Census shines light on demographic trends
Census data released by the Australian Bureau of Statistics this year provides important information for investors anticipating future trends in Australia housing.
Separate houses continued to account for the largest proportion of Australian homes. However, separate houses decreased from 76% of households in 2011 to 73% in 2016. Semi-detached, row housing, town houses, flats and apartments increased to make up just over one-quarter of housing (26%).
The 2016 Census counted almost 10 million dwellings across Australia. The vast majority of dwellings counted (8.9 million) were private households that had people living in them on Census night.
More than two-thirds of these households (69%) had one family living in them. Despite remaining the most commonly reported type of household, the proportion of one family households has continued to decrease in the last 25 years. In 1991 one family households made up three-quarters of Australian households.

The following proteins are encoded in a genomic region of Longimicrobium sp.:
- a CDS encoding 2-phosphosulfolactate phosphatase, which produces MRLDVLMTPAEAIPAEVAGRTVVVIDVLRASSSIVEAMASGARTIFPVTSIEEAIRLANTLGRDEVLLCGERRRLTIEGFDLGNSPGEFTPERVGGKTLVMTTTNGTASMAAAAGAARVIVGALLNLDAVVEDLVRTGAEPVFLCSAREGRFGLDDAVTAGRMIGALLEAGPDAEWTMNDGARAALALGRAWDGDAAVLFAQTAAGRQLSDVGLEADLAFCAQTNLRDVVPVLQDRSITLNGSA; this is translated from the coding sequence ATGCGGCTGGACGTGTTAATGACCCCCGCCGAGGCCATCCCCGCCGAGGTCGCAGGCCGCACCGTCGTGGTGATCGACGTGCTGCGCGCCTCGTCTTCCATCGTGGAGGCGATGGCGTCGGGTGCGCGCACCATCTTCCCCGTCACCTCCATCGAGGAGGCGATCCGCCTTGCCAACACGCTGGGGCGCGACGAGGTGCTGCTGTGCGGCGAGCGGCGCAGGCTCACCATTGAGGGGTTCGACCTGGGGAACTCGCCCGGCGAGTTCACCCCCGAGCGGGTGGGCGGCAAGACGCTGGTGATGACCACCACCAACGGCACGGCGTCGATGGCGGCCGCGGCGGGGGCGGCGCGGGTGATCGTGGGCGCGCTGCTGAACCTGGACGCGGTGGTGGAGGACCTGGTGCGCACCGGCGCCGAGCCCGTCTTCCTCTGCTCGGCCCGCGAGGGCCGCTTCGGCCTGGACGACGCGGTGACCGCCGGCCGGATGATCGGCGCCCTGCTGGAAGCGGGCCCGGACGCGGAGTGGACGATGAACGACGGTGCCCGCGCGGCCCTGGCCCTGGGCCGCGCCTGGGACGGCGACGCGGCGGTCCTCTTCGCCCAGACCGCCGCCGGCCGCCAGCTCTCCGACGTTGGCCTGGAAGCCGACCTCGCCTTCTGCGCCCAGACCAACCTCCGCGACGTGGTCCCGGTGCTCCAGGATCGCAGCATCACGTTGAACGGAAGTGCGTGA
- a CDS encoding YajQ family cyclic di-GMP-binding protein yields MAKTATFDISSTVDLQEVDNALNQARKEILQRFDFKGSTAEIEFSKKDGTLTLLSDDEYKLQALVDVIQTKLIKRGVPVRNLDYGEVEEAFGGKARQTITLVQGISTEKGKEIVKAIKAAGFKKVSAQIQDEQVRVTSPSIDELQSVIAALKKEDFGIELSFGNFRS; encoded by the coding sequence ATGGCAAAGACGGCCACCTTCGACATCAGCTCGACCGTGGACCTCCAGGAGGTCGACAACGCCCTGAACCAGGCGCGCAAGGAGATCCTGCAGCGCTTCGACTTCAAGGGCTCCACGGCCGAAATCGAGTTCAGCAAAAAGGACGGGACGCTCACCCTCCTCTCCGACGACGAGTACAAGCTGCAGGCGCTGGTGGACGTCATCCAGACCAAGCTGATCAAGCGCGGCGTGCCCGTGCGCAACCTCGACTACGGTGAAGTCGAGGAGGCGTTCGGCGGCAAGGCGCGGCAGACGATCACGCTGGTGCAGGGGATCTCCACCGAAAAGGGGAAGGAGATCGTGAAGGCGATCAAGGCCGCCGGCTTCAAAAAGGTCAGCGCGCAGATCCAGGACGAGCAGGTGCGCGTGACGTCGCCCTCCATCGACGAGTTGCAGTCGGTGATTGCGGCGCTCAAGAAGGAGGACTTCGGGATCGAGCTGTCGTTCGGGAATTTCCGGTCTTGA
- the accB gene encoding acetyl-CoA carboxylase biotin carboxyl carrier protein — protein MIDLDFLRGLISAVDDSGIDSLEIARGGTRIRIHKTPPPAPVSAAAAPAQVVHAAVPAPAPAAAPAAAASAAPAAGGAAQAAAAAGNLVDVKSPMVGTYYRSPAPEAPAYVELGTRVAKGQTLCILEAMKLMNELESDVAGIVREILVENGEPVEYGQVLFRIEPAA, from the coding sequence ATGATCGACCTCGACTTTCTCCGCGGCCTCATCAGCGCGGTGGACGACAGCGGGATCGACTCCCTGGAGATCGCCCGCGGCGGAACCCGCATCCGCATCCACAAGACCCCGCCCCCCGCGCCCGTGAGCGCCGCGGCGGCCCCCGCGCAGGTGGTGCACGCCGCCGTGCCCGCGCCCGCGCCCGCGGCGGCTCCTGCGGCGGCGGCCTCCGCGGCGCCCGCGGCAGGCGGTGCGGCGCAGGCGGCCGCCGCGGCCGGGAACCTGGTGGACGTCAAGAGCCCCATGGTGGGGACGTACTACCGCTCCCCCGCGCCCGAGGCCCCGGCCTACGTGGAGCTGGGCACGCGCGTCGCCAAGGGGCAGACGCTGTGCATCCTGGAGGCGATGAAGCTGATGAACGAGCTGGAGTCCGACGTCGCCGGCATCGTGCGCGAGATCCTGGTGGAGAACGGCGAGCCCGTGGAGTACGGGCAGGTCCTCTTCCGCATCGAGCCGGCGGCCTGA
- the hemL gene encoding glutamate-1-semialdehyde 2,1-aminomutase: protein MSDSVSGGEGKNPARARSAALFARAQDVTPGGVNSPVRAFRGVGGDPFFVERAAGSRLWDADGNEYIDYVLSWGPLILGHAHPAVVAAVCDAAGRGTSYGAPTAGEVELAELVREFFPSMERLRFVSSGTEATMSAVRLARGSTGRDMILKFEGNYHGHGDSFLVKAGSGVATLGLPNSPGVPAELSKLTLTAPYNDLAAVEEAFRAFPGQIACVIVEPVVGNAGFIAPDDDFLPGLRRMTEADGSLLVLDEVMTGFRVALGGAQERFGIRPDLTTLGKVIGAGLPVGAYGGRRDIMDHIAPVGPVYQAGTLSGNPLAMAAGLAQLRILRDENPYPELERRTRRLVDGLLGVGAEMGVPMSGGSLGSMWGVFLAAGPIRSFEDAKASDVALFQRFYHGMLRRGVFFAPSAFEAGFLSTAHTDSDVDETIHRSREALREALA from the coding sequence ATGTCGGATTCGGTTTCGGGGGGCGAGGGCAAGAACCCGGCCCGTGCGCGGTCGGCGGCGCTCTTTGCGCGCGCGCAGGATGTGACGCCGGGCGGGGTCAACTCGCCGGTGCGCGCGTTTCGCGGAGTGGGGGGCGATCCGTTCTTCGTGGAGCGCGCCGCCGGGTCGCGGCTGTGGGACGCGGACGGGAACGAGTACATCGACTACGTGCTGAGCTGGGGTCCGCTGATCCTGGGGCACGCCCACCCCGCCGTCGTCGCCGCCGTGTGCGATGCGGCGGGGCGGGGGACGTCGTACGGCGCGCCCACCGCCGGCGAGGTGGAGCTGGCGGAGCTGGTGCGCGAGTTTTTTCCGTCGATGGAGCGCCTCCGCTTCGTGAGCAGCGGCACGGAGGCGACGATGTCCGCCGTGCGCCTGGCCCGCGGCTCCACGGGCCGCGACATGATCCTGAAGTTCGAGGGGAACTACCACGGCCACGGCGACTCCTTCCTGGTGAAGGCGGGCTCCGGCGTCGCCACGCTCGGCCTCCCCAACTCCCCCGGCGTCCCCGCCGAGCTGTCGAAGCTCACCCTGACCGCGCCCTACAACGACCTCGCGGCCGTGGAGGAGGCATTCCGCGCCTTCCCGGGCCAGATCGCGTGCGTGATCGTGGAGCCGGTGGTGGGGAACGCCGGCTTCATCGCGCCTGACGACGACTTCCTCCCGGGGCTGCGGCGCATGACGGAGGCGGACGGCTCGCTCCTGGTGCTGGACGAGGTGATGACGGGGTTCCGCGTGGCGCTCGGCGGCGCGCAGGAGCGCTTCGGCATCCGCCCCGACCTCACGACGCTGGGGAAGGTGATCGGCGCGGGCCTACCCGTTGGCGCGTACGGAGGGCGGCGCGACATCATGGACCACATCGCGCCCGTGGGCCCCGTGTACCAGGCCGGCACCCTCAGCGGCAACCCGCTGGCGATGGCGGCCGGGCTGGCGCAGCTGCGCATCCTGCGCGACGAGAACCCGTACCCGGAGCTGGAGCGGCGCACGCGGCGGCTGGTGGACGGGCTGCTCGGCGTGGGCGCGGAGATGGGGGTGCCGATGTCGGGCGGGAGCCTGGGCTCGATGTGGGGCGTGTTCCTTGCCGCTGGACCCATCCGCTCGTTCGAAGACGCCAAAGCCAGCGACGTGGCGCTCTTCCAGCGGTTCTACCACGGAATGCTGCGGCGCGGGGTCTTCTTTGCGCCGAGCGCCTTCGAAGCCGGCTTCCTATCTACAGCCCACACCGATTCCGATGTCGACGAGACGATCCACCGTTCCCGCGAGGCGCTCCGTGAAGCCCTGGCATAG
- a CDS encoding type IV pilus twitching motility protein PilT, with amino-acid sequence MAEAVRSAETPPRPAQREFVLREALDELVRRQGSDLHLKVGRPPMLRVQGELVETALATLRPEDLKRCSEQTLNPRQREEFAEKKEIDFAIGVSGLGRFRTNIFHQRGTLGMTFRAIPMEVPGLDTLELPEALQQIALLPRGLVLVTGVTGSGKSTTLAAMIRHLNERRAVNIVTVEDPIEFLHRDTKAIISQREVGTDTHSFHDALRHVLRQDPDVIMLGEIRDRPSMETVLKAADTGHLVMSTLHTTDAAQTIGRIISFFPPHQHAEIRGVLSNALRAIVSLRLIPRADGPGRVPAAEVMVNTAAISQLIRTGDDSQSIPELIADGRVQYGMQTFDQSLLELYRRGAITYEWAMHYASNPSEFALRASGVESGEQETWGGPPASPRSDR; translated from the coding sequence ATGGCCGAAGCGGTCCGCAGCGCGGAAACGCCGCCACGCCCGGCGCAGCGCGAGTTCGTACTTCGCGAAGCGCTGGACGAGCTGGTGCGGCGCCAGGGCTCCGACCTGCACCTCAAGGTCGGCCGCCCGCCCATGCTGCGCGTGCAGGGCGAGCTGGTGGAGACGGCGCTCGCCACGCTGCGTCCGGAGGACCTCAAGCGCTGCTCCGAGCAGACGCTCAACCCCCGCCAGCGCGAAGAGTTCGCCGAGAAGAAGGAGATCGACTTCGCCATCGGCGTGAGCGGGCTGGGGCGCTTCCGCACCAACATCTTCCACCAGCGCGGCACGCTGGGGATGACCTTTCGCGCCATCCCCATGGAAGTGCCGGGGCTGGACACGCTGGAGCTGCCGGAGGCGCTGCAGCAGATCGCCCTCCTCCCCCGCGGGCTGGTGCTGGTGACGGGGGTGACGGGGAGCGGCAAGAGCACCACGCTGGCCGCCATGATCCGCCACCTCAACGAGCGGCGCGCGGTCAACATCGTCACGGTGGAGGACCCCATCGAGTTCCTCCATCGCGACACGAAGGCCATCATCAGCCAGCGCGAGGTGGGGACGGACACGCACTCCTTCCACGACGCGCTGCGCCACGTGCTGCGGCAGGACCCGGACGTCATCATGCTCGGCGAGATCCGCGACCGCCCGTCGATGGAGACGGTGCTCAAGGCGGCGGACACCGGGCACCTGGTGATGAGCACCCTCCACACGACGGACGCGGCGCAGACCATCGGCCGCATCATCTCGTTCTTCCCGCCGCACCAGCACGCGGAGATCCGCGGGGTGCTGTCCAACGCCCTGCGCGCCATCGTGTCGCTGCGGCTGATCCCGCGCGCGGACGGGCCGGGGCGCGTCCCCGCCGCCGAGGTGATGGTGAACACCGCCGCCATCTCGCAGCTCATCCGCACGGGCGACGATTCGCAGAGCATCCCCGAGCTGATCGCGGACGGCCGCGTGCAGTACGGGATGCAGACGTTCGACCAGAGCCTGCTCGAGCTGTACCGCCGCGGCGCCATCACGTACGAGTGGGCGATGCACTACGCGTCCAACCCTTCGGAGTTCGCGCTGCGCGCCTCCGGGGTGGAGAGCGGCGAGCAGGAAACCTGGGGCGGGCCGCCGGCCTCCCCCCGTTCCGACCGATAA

What we earn
The median personal income, nationally, was $662 per week. This has increased from $577 per week in 2011. The ACT remained the state or territory with the highest median income in 2016 - $998 per week. Tasmania also remained the state with the lowest median income - $573 per week.
Where Australians live
The 2016 Census counted 23.4 million people living in Australia, an increase of 8.8% since the 2011 Census. Australia’s population has more than doubled in the 50 years since the 1966 Census, which counted 11.6 million people. The Census does not count Australians who were overseas at the time of the Census; however, these are included in the official population estimates which are updated every five years after the Census.
Capital cities vs regional centres
According to the ABS, approximately two thirds of respondents to the 2016 Census indicated living in a capital city. Capital cities, indeed, continue to be a popular lifestyle option. Between Censuses, the number of people living in capital cities grew nearly twice as fast as the number of people living outside of capital cities (10.5% and 5.7% respectively).
Sydney remained the largest city in Australia, growing by an average of 1,656 people per week between the 2011 and 2016 Censuses. Melbourne however is catching up, growing by an average of 1,859 people per week over the same period.
What we live in